Sunday, February 11, 2007

Just Read: The Lemon Table by Julian Barnes

I finished this on Thursday, but haven't managed to have anything but "blah blah" in this post since then. (I usually set up drafts with "blah blah" or something similar, to remind me to actually do a post.)

This is a collection of stories, linked thematically, by a noted literary writer. I've been reading Barnes for about a decade, I think -- as I recall, I started with A History of the World in 10 1/2 Chapters (which is brilliant, and still the best introduction to his work). He probably looks very non-skiffy, especially at this point, but History has a pseudo-SFnal organizing conceit, England, England is a near-future satire, and Staring at the Sun covers a hundred years and ends about thirty years in the future from when it was written. (Of course, practically any literary figure these days has similar genre-like exercises in his CV, so that doesn't mean much -- except that the literary world doesn't hate and fear SFnal ideas, as some people keep claiming.)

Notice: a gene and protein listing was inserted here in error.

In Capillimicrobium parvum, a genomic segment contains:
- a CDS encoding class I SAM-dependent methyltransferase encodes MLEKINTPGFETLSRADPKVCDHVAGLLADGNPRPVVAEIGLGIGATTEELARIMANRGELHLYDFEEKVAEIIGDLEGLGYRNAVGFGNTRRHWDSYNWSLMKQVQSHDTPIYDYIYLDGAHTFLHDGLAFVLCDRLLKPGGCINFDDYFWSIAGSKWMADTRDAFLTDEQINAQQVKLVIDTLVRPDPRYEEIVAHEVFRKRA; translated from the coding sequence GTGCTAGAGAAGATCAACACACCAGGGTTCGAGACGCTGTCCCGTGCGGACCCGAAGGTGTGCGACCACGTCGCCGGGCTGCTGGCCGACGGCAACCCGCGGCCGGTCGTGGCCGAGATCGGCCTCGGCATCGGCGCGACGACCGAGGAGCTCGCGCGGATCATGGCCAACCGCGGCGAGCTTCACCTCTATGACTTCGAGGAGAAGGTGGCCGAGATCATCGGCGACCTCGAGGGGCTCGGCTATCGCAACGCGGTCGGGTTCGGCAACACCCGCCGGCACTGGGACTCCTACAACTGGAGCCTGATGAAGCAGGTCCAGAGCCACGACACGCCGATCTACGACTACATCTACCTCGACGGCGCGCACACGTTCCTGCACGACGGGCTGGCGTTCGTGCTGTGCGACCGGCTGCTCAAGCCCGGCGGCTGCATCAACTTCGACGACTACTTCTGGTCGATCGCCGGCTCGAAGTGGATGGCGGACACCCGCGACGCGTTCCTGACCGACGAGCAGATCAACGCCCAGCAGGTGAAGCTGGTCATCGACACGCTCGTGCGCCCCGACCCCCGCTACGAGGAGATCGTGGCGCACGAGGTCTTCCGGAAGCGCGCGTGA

Anyway, this book is pretty anti-skiffy. It contains eleven stories, all of which are about aging, death, lost loves, and similar cheery topics. Most of the people who read this blog will probably be completely uninterested in it, but I quite like Barnes's writing and his people. (With any luck, I'll get to his most recent novel, Arthur and George, this year before he publishes another book, and I can get caught up.)

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